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Monday, February 26, 2018

Dr. Wesley Britton Reviews Marion Ross Memoir

My Days: Happy and Otherwise
Marion Ross
Hardcover: 336 pages
Publisher: Kensington (March 27, 2018)
ISBN-10: 1496715152
ISBN-13: 978-1496715159 

Reviewed by Dr. Wesley Britton originally for Book Pleasures.com

Eighty-nine-year-old Marion Ross clearly understood anyone wanting to read her memoirs would do so because of her years starring as Marion Cunningham on the ABC television hit, Happy Days.   As a result, Ross’s descriptions of her life before the series and the decades afterward in My Days essentially bookend a very detailed overview of her time as Mrs. C  from her point-of-view as well as most of the other cast members as interviewed by Ross’s collaborator, entertainment reporter David Laurell.

For most readers, Ross’s overviews of her early years demonstrate how a woman with drive and determination can make it in a very competitive business if one is willing to dedicate themselves to learning their craft and putting their working life ahead of everything else. This work ethic kept her working continuously from 1953 on, beginning with her first film role in that year’s Forever Female starring Ginger Rodgers and William Holden.   In the same year, she played the Irish maid on the TV series, Life With Father. Until Happy Days, Ross was rarely not on a film or television lot but never as a break-out star or marquee headliner.    

Yes, this section of the book has its fair share of name-dropping but not to the extent of many other celebrity autobiographies. It’s a very fast read that really fills in the background, character, attitudes, and the reasoning behind why Ross did what she did, notably staying in a pointless marriage long after it was clearly dead.       The actress’s unhappiest days occurred during her 1951-1969 marriage to alcoholic, unmotivated would-be actor Freeman Meskimen. As she reminds us many times, in those days alcoholism wasn’t treated like the disease it is today but rather something to be accepted as part of normal life.   That was one reason ending that marriage took as long as it did. In fact, that relationship is about the only part of the book that can be labeled “unhappy days.”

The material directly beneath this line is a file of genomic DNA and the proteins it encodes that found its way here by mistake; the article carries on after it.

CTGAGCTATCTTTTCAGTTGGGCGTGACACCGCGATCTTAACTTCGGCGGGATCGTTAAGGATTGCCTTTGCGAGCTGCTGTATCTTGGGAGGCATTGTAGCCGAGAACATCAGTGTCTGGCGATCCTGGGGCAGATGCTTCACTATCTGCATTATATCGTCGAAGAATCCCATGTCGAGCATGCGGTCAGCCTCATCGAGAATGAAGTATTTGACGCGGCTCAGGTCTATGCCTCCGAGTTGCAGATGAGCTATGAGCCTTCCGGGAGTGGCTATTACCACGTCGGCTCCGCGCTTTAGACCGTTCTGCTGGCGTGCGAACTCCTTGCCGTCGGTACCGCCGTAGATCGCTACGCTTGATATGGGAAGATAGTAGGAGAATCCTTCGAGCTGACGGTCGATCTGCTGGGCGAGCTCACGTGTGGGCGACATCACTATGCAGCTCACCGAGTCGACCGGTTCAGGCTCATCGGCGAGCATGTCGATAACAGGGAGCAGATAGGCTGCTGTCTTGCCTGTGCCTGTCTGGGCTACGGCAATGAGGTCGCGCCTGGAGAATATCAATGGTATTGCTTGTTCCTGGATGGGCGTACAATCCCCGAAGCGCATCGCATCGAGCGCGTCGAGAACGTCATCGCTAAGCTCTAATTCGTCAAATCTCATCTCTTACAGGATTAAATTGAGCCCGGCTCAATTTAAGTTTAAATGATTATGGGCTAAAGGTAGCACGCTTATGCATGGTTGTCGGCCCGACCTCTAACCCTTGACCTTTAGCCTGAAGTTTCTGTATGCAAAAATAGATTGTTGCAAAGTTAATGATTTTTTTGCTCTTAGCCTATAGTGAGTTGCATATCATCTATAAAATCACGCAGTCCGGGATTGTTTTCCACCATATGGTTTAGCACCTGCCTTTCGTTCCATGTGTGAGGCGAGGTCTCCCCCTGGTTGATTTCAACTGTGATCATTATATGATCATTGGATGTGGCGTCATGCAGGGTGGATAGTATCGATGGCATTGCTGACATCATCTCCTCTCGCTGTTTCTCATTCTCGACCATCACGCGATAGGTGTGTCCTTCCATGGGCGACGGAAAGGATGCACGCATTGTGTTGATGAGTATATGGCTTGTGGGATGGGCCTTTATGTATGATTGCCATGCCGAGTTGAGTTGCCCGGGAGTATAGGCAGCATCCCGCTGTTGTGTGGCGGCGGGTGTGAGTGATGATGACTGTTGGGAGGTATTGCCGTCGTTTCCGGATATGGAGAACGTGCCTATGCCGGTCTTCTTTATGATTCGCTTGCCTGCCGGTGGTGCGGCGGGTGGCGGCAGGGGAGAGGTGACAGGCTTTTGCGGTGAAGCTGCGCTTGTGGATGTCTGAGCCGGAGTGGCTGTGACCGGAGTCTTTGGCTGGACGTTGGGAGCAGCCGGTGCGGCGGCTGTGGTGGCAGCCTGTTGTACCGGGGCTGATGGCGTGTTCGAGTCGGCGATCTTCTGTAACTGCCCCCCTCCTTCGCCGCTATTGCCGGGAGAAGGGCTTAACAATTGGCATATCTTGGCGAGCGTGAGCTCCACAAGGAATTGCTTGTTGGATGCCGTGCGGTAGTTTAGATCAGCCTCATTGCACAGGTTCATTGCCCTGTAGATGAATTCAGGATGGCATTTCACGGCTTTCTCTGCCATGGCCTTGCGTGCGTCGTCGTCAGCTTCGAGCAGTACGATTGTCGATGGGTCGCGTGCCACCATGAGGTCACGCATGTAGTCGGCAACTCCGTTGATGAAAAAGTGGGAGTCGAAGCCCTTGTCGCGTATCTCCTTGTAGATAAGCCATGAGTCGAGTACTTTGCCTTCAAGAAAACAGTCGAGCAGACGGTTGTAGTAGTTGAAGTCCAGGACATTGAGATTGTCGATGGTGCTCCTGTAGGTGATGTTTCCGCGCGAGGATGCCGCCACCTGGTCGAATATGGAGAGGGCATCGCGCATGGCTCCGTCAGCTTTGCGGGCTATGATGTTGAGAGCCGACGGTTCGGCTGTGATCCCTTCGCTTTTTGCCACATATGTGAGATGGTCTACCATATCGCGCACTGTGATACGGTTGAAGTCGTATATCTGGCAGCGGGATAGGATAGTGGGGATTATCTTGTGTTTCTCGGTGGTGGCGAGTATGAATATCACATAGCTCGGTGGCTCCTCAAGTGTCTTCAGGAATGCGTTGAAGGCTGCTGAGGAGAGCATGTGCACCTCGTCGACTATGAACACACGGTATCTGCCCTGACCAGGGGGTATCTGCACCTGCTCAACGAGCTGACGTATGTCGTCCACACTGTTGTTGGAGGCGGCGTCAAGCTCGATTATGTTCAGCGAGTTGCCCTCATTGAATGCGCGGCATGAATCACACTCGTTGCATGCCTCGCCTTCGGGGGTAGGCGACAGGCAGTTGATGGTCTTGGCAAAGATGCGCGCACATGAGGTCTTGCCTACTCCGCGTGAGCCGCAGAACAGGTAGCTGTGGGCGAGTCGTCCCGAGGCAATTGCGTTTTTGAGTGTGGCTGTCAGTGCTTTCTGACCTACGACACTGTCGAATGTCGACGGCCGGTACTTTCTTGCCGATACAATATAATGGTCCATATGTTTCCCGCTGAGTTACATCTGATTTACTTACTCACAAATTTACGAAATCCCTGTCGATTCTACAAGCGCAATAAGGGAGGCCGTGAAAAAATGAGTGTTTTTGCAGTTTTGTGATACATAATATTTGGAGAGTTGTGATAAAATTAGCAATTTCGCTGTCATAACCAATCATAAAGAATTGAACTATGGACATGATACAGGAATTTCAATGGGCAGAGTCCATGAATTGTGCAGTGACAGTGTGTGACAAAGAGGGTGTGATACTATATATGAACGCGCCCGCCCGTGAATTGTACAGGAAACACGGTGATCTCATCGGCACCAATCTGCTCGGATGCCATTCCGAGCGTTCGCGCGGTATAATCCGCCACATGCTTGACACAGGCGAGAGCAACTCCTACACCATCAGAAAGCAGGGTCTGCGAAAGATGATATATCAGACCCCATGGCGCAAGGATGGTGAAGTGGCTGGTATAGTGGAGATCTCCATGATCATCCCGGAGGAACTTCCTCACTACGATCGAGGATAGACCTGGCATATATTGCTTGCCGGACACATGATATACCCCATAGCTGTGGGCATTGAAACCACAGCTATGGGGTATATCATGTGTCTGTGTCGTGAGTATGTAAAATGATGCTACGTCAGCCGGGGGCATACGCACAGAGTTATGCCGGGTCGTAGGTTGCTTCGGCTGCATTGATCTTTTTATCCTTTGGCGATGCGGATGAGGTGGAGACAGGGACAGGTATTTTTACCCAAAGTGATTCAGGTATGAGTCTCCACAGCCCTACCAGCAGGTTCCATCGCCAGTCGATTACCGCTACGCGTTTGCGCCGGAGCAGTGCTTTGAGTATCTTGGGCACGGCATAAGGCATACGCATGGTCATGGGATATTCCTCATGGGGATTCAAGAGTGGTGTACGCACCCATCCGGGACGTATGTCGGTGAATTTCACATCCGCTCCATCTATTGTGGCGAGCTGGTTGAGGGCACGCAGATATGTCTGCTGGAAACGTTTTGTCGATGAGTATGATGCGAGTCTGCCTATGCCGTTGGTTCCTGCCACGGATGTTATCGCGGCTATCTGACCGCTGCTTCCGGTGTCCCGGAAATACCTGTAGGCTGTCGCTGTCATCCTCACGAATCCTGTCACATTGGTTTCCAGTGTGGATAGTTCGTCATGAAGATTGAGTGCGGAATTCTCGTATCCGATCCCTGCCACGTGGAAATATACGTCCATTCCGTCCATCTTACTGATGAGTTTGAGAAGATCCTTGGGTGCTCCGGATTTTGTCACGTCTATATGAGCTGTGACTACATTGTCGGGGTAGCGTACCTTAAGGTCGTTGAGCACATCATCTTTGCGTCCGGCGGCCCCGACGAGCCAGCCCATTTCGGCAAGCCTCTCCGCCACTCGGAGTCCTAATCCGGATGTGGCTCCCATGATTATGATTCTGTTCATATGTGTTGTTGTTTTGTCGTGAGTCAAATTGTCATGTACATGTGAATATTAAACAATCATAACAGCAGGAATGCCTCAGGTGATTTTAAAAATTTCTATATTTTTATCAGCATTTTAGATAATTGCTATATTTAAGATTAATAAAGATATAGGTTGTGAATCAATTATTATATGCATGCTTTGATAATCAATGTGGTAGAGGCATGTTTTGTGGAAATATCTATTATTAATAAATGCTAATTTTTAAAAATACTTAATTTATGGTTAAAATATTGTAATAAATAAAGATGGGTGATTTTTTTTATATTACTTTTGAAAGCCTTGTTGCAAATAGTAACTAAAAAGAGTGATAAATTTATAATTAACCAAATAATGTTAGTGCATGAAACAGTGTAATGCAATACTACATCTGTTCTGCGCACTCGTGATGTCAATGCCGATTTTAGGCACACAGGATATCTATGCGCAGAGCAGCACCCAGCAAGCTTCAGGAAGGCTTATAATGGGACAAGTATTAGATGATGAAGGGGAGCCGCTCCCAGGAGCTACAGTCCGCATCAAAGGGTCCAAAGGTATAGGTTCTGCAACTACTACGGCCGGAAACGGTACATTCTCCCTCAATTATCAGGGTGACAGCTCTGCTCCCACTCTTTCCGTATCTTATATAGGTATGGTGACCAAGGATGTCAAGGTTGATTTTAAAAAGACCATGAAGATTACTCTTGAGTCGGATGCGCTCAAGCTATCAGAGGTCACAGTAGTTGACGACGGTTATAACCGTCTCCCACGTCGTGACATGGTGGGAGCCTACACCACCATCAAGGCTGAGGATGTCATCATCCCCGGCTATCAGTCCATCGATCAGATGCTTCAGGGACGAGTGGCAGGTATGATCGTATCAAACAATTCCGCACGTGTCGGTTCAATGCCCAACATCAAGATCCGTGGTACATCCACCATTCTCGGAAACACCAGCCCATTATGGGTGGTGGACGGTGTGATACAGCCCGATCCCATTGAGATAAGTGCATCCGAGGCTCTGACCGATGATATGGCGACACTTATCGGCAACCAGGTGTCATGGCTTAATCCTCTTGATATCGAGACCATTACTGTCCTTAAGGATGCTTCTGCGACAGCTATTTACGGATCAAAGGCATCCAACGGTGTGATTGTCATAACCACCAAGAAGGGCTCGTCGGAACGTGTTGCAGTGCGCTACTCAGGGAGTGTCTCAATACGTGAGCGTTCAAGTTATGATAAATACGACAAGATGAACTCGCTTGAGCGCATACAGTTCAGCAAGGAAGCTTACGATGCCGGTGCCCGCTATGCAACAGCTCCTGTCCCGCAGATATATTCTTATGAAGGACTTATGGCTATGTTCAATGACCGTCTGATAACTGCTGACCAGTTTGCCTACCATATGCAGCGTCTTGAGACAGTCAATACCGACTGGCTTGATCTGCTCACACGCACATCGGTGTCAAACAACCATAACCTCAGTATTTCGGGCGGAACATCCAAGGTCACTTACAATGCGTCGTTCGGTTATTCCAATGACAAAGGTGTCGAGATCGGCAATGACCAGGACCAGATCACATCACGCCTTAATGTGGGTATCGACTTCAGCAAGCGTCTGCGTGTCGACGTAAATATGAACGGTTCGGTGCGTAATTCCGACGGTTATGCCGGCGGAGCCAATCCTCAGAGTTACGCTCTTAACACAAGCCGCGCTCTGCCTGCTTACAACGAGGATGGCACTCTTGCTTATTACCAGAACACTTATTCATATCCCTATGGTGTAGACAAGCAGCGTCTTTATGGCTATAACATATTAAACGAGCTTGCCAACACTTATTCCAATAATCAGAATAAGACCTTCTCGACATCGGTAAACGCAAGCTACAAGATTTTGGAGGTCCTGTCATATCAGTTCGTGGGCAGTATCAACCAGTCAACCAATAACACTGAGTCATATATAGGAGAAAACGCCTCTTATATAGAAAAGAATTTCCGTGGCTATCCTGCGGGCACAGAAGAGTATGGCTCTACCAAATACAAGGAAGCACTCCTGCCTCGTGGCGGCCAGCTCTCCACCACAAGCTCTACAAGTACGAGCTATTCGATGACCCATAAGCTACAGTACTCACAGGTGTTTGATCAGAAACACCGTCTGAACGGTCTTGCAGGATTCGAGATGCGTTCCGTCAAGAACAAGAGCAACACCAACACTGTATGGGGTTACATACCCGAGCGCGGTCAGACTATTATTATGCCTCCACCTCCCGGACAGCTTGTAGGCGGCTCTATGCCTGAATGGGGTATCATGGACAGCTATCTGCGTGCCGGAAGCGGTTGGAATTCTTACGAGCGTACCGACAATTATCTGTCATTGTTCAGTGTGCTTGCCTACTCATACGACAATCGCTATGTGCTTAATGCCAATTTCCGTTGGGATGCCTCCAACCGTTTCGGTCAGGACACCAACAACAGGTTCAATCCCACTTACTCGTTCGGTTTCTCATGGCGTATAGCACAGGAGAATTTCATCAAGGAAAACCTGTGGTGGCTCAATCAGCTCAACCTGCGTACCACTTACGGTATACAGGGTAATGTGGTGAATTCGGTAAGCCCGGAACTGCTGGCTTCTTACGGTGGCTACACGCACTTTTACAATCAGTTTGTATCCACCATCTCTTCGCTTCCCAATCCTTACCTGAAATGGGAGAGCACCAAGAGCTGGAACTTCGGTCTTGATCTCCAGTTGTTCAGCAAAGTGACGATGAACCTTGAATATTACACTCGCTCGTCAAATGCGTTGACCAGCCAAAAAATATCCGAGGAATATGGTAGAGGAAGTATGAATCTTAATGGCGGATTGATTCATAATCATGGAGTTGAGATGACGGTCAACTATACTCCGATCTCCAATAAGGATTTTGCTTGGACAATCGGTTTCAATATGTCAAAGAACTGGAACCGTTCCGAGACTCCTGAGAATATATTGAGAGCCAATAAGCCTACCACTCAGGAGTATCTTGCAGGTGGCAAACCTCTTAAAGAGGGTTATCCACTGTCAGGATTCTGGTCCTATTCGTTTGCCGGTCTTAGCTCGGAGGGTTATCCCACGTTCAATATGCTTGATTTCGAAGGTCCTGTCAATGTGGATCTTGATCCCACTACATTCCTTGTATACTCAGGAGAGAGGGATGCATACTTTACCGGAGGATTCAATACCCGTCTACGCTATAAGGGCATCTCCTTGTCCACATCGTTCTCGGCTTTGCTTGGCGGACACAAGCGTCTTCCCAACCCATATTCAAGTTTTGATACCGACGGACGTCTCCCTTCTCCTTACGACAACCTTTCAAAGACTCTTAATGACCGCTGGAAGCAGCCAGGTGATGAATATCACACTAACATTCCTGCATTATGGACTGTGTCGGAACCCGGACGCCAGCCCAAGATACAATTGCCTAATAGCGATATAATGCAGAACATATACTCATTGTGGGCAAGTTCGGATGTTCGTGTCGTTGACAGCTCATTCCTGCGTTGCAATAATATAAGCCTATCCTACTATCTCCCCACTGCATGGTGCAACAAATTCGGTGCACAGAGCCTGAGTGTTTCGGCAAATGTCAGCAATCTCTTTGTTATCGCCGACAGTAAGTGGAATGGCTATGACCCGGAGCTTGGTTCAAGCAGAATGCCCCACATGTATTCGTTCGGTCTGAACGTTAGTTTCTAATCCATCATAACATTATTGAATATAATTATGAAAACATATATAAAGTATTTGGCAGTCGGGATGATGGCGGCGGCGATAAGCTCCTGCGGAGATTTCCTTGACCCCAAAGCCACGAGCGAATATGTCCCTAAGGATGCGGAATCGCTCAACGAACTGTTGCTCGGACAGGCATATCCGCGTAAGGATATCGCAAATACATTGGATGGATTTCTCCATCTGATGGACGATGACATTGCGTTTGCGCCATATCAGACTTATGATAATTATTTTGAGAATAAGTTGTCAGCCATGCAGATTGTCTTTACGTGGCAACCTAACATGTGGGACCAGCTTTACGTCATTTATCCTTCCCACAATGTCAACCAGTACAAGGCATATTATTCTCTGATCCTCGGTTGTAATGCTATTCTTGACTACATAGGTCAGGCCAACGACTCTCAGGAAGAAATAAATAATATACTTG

Then, we hear the oft-told story of how Ross was cast as Mrs. C and how life went for the largely happy cast of Happy Days. The only discordant note is her brief discussion of how Tom Bosley wasn’t the cheeriest of co-stars who took some time to accept Ross on an equal footing. In fact, Bosley’s presence is rather slight in the book compared with Ross’s descriptions of the rest of the cast followed by Laurell’s interviews with Ron Howard, Anson Williams, Donnie Most, Henry Winkler, Scott Baio, and the late Erin Murphey.       To each, Laurell posed many of the same questions, mostly what the actors had to say about Ross, how they interacted with her on and off the set, and their relationships after the show’s cancellation.  Uniformly, all the younger players said Ross was an important ingredient in keeping the set free of rancor, was a reliable source of good council and wisdom, was a literal good sport in Garry Marshall’s Happy Days softball team, and remained a steady friend in the decades after the demise of Happy Days. Strangely, neither Ross nor any of her co-stars mentioned the 2011 lawsuit they brought against CBS for contracted royalties they were due for Happy Days merchandising, especially on gambling machines.  Perhaps this was for legal reasons? Or perhaps an unhappy afternote to much happier memories wouldn’t have fit the book’s thematic flow. 

 Ross asked Laurell to not only interview her TV family, but her two actual children as well, Jim Meskimen and Ellen Kreamer. After all, many fans want to know how Marion Ross the mother compared to Marion Cunningham the mother.  Well, the two women were quite different but the children of Marion Ross seem perfectly happy with the mother that raised them.

In many ways, the story of Marion Ross is the story of a pioneer who was an independent working woman long before that status was acceptable or encouraged in Hollywood or anywhere else for that matter.   She was a woman whose success didn’t come until her 40s and who didn’t have a fulfilling romance until she met Paul Michael when she was 60.
So, again, this is a book essentially for Happy Days fans.  I’d say it would also be a good, very fast read for those who like positive, upbeat tales of successful women who, from the early days of their lives, determine what they want to do and what they want to become and go for it, full throttle and resolute.


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